Environment, Technology, & Society (ETS)

One or more of the following:

  • Explore the social consequences of technological and/or environmental change.
  • Master a technology described in the course description and evaluate its human impact.
  • Consider the impact of various technologies on the environment.
  • Understand the way the environmental challenges shape the development of technology.

Fine and Performing Arts (FPA)

One or more of the following:

  • Develop an understanding and appreciation of differing forms of art expression such as music, visual art, theatre, or architecture.
  • Develop skills in creative writing.
  • Produce art in the studio, workshop, or theatre.

Historical Perspectives (HP)

  • Study the signature events that occurred within the time and geographical expanse specified in the course description.
  • Explore the way primary sources reveal the ideas and values of people living in a different time and place.
  • Appreciate human diversity through examination of class, race, and/or gender hierarchies of the past.
  • Interpret the way past events and belief systems have contributed to and differed from the values and intuitions of the present.

Humanities (HUMA)

  • Engage with literary, philosophical, artistic and/or cinematic works that explore some aspect of the human condition.
  • Pose questions about the nature of being, ethical imperatives, aesthetics, or epistemology.
  • Write a critical essay investigating a focused question raised by a literary, philosophical, or artistic work.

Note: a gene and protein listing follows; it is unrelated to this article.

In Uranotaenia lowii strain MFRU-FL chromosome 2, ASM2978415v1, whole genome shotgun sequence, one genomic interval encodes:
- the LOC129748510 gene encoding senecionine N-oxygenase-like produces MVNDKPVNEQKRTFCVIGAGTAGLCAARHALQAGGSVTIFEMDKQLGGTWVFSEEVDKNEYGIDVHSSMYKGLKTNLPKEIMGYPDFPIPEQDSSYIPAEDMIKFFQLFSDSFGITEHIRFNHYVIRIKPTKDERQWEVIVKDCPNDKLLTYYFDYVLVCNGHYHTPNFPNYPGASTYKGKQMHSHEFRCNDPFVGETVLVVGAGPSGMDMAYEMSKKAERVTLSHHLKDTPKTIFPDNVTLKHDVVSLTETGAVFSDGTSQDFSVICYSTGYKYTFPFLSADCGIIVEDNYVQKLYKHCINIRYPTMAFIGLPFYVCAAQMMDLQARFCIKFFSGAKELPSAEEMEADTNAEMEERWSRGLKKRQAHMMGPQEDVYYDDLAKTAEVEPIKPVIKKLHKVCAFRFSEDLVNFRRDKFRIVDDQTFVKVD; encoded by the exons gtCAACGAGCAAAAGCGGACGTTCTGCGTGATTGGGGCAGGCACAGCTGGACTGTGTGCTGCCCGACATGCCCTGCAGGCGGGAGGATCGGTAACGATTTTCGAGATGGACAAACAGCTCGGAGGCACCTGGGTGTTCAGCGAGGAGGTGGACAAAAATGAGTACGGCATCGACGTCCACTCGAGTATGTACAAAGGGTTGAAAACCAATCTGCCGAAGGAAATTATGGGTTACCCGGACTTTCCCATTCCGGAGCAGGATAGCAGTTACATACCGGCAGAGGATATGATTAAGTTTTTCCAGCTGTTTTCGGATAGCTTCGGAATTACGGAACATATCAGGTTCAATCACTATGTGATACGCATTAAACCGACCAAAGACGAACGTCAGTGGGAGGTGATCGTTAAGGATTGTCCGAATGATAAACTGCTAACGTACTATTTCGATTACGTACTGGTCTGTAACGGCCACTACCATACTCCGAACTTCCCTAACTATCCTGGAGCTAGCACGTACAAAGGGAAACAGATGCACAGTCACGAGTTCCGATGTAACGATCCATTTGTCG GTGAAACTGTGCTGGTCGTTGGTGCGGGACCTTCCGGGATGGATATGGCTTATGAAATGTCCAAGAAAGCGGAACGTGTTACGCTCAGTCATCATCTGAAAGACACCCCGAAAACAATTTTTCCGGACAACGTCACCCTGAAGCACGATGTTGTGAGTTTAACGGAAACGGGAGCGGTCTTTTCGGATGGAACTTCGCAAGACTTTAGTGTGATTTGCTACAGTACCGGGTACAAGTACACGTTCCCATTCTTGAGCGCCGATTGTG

Social Science (SS)

  • Apply quantitative and/or qualitative data to investigate the dynamics of social interactions.
  • Develop testable hypotheses regarding the social and cultural world they examine.

World Cultures (WC)

  • Explore human diversity by studying societies and cultures outside the United States.
  • Recognize the diversity and validity of unfamiliar cultural values. 

Discovery Program Student Learning Outcomes

Revised and confirmed by the Discovery Committee of the Faculty Senate - May17, 2017

After completing the Discovery Program at UNH, students should be able to:

  1. Communicate effectively by applying skills in reading, writing, speaking, and listening.
  2. Acquire and use information appropriately and effectively to research, organize, and present knowledge.
  3. Apply mathematical concepts and/or statistical models to understand phenomena and/or solve problems in multiple contexts.
  4. Formulate and evaluate open-ended questions that lead to empirical/researchable investigations of complex problems and issues.
  5. Analyze and synthesize ideas and perspectives from diverse traditions from around the world.
  6. Analyze and synthesize ideas and perspectives from more than one academic or intellectual discipline.
  7. Clarify connections between their academic learning and their own ethical values.
  8. Demonstrate the integration of learning they have achieved in their major field of study.
  9. Exercise imagination in grappling with complex problems of both the natural and human created worlds, and understand the centrality of imagination to all human endeavors.
  10. Make connections among the various branches of human knowledge and endeavor.